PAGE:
Tips on choosing the best assisted living options for aging parents

Caring for an aging parent or other loved one is never easy.

In fact, between the bathing, meal preparation, grocery shopping and other errands, the task can sometimes feel like a full-time job – on top of the full-time gig you already have.

“And it can at times be a job that many of us, for a lot of reasons, are not able to do,” said Chi Chi Enigwe, founder of Able Mind & Bodied Home Care, a home-care agency that helps the disabled, the elderly and those with development issues keep a sense of independence and quality of life at home. “It can be very strenuous on families if they don’t have the proper skills, resources or even an agency to help them along on this path.”

While private nursing and assisted living facilities are a popular option, it may not be the best option for many families, said Enigwe.

For one there is the cost, which according to the Modern Healthcare Magazine, continues to grow more expensive every year.

Then there is the guilt some family members might have about putting mom or dad into a nursing home. And vice-versa, “We also see a lot of clients who don’t want to go live with their children. They want to stay in their own homes,” said Enigwe.

Then there is the reality that most aging adults don’t want to go to a home. In fact, a recent survey by the AARP found 87 percent of adults over 65 years old prefer to age-in-place.

“Even if it’s not your intention, moving them to a facility outside of their home can feel like they are being ripped away from a place where they might have been married and raised their families in. And that can have a drastic and adverse effect on their overall quality of life. So unless directed by a medical professional, social worker or counselor that your loved one needs 24-hour around the clock care, it is recommended that families try home care first,” she said.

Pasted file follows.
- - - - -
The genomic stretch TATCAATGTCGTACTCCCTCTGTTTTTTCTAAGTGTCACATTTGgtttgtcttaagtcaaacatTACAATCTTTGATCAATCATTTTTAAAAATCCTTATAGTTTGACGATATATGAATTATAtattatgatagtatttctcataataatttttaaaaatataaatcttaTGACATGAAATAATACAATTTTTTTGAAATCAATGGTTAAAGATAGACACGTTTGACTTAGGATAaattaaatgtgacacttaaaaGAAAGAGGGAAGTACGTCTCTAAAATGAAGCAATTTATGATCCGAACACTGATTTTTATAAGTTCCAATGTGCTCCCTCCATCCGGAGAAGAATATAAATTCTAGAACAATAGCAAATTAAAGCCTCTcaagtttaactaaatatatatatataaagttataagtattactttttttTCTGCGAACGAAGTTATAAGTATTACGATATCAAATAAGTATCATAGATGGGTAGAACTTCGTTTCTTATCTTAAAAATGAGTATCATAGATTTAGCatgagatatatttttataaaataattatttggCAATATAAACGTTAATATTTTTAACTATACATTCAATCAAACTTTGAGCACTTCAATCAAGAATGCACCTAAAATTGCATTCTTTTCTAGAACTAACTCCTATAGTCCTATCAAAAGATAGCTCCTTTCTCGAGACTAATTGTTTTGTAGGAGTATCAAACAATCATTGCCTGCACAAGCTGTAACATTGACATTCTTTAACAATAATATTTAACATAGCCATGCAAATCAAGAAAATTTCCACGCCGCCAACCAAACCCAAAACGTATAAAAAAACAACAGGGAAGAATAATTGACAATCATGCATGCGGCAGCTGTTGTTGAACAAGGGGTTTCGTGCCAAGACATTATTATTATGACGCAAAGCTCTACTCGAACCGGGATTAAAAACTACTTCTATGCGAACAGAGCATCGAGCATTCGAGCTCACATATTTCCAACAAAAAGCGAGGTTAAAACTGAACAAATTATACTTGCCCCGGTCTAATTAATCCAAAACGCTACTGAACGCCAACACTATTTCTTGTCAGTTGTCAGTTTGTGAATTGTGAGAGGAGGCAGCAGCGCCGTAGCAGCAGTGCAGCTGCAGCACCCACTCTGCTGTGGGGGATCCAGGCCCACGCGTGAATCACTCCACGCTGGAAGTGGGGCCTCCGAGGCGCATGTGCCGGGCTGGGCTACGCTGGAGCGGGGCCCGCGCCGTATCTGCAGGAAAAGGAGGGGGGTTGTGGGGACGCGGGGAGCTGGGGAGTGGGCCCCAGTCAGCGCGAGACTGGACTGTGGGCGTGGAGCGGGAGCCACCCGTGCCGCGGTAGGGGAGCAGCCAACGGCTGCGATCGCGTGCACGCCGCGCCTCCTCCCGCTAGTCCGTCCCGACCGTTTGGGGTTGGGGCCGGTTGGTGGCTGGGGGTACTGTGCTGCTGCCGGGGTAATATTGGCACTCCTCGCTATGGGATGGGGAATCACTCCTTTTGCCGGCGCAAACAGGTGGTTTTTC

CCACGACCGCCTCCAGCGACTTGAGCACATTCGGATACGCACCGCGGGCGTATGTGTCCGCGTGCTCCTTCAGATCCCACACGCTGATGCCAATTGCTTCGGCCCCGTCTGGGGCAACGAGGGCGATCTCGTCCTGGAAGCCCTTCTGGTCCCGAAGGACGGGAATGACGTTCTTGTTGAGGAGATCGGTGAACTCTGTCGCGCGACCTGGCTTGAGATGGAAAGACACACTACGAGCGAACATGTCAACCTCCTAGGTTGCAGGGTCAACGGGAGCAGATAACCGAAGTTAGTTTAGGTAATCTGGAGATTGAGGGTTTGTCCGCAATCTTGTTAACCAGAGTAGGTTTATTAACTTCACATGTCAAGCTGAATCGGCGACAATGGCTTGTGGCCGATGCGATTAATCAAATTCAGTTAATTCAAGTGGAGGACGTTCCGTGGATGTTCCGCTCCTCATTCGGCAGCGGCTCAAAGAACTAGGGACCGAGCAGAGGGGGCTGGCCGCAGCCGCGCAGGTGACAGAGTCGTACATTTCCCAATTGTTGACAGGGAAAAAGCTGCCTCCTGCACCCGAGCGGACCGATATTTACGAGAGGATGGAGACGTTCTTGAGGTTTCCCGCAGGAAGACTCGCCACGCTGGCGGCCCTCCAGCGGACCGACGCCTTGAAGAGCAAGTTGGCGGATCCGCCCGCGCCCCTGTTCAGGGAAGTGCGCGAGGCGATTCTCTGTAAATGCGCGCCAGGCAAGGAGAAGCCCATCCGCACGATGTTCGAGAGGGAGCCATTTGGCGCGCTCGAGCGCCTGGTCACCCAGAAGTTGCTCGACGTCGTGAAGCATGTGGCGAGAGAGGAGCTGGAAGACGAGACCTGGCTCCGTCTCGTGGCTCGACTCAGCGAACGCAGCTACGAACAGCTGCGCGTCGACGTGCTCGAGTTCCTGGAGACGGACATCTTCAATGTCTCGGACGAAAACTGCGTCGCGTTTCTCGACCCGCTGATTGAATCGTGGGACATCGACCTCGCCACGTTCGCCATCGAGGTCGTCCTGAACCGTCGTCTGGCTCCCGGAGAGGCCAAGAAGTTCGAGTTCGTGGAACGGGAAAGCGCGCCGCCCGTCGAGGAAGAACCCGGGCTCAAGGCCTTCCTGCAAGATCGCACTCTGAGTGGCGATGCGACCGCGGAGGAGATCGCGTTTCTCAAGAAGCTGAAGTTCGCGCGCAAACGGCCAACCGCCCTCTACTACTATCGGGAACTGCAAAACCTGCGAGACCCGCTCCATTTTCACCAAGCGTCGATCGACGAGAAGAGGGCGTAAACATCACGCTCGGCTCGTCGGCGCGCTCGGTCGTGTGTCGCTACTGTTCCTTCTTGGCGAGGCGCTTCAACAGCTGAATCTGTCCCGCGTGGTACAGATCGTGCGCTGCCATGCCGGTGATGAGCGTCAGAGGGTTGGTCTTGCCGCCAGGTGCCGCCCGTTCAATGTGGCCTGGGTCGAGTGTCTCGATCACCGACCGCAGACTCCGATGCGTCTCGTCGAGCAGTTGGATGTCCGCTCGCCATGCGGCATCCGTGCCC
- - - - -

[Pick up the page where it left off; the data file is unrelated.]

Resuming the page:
Still, the best overall option, Enigwe said finding an agency that works best for you and your loved ones will require a little research and pre-planning.

“It’s important that you know the needs of your loved one. So if you have a mother who has issues getting to the bathroom before an accident has occurred; if she is not mobile enough and she needs assistance bathing, knowing what her needs are first can help you derived the type of questions you need from the home care agency,” she said.

Enigwe suggests a “meet-and-greet” between the potential caretaker and family member, just to see how they relate to one another. She also advises family members to ask a potential’s agencies about credentials. In particular, if the caregiver assigned to your loved one is trained, licensed, insured and bonded.

“This is not only for the protection of your loved one and your loved ones’ possessions, but not every agency is built the same. For instance, there are home health care agencies, which can help administer medication. And there are home care agencies that, at most, can only remind your loved one that it is time to take their medicine.

That is why it’s important that you ask them questions,” she said.

While most insurance plans cover aging-in-place care, Enigwe said not everyone will have – or would want to exercise – that option. As such, her agency is offering free online training courses for family members, or anyone assuming the caretaker role of a homebound senior. The courses are Free and are available at www.ambhomecare.com.